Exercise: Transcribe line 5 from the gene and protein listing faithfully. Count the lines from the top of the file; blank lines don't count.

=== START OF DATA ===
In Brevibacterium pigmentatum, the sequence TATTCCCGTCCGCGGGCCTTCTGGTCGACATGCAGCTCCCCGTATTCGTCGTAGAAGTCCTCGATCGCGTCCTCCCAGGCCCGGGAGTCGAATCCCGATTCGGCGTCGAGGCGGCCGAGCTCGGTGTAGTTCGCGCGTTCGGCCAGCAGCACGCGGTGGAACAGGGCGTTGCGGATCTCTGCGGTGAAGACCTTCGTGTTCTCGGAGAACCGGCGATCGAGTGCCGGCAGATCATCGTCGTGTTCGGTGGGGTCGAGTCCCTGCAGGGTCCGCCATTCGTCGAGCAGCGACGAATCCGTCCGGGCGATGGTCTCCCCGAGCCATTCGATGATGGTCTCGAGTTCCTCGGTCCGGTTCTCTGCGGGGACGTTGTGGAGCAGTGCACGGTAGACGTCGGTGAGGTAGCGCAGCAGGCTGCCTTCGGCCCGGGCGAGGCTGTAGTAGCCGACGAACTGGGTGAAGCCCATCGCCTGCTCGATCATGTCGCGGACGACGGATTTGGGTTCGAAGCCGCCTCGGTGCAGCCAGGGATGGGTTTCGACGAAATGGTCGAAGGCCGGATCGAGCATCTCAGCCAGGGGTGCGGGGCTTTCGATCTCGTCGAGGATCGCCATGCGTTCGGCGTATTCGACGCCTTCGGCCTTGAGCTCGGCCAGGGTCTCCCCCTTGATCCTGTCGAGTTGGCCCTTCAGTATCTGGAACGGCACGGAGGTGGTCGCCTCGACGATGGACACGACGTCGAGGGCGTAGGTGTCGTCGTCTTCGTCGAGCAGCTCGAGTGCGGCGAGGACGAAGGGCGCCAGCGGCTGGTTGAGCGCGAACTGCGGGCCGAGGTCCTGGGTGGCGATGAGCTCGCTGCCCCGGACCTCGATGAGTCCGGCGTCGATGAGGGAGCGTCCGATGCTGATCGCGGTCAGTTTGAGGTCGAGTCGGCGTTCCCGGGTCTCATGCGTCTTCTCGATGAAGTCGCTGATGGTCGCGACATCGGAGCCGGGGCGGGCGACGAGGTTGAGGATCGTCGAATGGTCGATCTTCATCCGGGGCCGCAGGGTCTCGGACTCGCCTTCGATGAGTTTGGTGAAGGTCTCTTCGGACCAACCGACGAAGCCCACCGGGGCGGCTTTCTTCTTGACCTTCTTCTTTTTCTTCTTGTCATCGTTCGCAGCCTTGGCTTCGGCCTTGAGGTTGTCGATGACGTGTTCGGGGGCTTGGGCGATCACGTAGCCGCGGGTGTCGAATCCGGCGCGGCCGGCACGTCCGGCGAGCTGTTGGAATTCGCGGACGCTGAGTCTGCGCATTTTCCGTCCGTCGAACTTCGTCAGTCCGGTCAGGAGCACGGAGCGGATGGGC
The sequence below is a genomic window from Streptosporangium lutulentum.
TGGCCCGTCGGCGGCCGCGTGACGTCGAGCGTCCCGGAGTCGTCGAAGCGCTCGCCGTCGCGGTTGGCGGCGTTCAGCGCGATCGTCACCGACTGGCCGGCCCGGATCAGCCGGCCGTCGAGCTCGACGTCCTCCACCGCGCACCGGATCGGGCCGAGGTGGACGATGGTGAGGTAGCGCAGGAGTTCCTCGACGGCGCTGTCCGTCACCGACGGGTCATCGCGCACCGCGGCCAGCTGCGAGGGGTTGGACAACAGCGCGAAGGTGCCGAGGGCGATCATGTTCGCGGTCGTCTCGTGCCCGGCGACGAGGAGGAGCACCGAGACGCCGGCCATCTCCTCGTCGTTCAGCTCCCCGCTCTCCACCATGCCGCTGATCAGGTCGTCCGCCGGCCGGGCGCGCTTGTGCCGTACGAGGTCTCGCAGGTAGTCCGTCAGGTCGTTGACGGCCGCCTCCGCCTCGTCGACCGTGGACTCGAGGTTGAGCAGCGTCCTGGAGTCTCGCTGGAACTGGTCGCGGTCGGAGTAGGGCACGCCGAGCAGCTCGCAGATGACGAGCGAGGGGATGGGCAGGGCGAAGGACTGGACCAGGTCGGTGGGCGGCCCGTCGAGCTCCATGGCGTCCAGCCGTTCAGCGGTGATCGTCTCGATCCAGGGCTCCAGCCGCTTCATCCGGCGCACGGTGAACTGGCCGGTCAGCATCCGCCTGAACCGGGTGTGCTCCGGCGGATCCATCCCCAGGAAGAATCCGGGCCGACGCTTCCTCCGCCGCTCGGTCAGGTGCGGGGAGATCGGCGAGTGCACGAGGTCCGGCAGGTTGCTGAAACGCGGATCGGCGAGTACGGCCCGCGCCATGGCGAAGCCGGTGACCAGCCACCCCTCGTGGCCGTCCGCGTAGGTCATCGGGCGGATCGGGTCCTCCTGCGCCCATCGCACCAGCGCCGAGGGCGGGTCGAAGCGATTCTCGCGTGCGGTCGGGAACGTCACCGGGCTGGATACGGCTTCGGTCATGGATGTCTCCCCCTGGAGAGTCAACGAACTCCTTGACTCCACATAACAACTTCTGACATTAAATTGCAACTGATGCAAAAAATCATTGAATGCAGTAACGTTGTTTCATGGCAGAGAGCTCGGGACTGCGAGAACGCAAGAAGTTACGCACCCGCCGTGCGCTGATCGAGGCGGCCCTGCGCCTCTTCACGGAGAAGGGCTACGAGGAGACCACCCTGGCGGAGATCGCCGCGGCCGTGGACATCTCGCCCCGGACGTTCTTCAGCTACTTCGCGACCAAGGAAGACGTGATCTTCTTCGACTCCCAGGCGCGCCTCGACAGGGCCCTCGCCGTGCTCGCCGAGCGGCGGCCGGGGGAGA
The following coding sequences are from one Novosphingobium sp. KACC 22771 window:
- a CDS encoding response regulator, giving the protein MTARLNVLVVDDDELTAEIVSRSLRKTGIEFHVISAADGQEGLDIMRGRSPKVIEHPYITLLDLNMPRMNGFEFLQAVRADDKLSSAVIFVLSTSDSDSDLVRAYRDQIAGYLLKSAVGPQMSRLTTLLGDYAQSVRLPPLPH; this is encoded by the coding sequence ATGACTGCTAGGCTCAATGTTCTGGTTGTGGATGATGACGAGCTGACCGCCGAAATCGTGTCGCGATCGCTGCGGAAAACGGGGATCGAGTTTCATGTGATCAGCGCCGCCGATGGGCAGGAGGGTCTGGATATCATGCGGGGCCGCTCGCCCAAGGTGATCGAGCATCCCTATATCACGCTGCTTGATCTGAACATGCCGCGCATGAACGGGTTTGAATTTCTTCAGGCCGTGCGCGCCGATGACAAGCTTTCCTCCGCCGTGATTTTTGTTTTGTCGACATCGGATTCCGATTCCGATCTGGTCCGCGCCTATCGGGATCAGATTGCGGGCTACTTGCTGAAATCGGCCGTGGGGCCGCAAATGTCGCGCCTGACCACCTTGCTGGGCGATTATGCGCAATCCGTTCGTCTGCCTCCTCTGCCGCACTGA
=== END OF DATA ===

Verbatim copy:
- a CDS encoding response regulator, giving the protein MTARLNVLVVDDDELTAEIVSRSLRKTGIEFHVISAADGQEGLDIMRGRSPKVIEHPYITLLDLNMPRMNGFEFLQAVRADDKLSSAVIFVLSTSDSDSDLVRAYRDQIAGYLLKSAVGPQMSRLTTLLGDYAQSVRLPPLPH; this is encoded by the coding sequence ATGACTGCTAGGCTCAATGTTCTGGTTGTGGATGATGACGAGCTGACCGCCGAAATCGTGTCGCGATCGCTGCGGAAAACGGGGATCGAGTTTCATGTGATCAGCGCCGCCGATGGGCAGGAGGGTCTGGATATCATGCGGGGCCGCTCGCCCAAGGTGATCGAGCATCCCTATATCACGCTGCTTGATCTGAACATGCCGCGCATGAACGGGTTTGAATTTCTTCAGGCCGTGCGCGCCGATGACAAGCTTTCCTCCGCCGTGATTTTTGTTTTGTCGACATCGGATTCCGATTCCGATCTGGTCCGCGCCTATCGGGATCAGATTGCGGGCTACTTGCTGAAATCGGCCGTGGGGCCGCAAATGTCGCGCCTGACCACCTTGCTGGGCGATTATGCGCAATCCGTTCGTCTGCCTCCTCTGCCGCACTGA